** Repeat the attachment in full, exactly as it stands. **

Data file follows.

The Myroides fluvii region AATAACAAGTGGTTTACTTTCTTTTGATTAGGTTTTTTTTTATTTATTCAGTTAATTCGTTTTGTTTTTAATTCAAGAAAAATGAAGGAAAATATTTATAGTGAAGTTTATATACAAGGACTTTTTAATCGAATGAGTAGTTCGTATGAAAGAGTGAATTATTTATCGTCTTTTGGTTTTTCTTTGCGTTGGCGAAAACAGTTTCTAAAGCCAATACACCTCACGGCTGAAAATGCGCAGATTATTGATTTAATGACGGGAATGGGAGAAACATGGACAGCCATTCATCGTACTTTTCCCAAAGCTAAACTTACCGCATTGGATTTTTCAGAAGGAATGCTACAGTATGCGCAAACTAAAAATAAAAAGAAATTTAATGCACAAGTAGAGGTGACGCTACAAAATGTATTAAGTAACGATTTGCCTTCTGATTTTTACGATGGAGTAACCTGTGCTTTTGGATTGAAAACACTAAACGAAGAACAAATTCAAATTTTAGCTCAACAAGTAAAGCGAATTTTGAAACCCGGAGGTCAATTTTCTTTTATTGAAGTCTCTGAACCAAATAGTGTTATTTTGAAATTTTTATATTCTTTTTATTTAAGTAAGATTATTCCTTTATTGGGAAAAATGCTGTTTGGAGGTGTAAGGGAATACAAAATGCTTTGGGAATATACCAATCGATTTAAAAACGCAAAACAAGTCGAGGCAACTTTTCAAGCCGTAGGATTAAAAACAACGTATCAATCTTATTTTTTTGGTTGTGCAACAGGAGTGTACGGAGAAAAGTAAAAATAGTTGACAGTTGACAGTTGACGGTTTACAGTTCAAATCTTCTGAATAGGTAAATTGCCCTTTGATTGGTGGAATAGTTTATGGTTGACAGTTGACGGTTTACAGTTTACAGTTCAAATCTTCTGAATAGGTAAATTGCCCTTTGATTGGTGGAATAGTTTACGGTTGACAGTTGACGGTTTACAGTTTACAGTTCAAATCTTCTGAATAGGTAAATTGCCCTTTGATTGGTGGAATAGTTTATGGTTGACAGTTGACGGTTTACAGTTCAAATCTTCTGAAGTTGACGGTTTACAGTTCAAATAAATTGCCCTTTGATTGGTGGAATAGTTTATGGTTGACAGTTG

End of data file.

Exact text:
The Myroides fluvii region AATAACAAGTGGTTTACTTTCTTTTGATTAGGTTTTTTTTTATTTATTCAGTTAATTCGTTTTGTTTTTAATTCAAGAAAAATGAAGGAAAATATTTATAGTGAAGTTTATATACAAGGACTTTTTAATCGAATGAGTAGTTCGTATGAAAGAGTGAATTATTTATCGTCTTTTGGTTTTTCTTTGCGTTGGCGAAAACAGTTTCTAAAGCCAATACACCTCACGGCTGAAAATGCGCAGATTATTGATTTAATGACGGGAATGGGAGAAACATGGACAGCCATTCATCGTACTTTTCCCAAAGCTAAACTTACCGCATTGGATTTTTCAGAAGGAATGCTACAGTATGCGCAAACTAAAAATAAAAAGAAATTTAATGCACAAGTAGAGGTGACGCTACAAAATGTATTAAGTAACGATTTGCCTTCTGATTTTTACGATGGAGTAACCTGTGCTTTTGGATTGAAAACACTAAACGAAGAACAAATTCAAATTTTAGCTCAACAAGTAAAGCGAATTTTGAAACCCGGAGGTCAATTTTCTTTTATTGAAGTCTCTGAACCAAATAGTGTTATTTTGAAATTTTTATATTCTTTTTATTTAAGTAAGATTATTCCTTTATTGGGAAAAATGCTGTTTGGAGGTGTAAGGGAATACAAAATGCTTTGGGAATATACCAATCGATTTAAAAACGCAAAACAAGTCGAGGCAACTTTTCAAGCCGTAGGATTAAAAACAACGTATCAATCTTATTTTTTTGGTTGTGCAACAGGAGTGTACGGAGAAAAGTAAAAATAGTTGACAGTTGACAGTTGACGGTTTACAGTTCAAATCTTCTGAATAGGTAAATTGCCCTTTGATTGGTGGAATAGTTTATGGTTGACAGTTGACGGTTTACAGTTTACAGTTCAAATCTTCTGAATAGGTAAATTGCCCTTTGATTGGTGGAATAGTTTACGGTTGACAGTTGACGGTTTACAGTTTACAGTTCAAATCTTCTGAATAGGTAAATTGCCCTTTGATTGGTGGAATAGTTTATGGTTGACAGTTGACGGTTTACAGTTCAAATCTTCTGAAGTTGACGGTTTACAGTTCAAATAAATTGCCCTTTGATTGGTGGAATAGTTTATGGTTGACAGTTG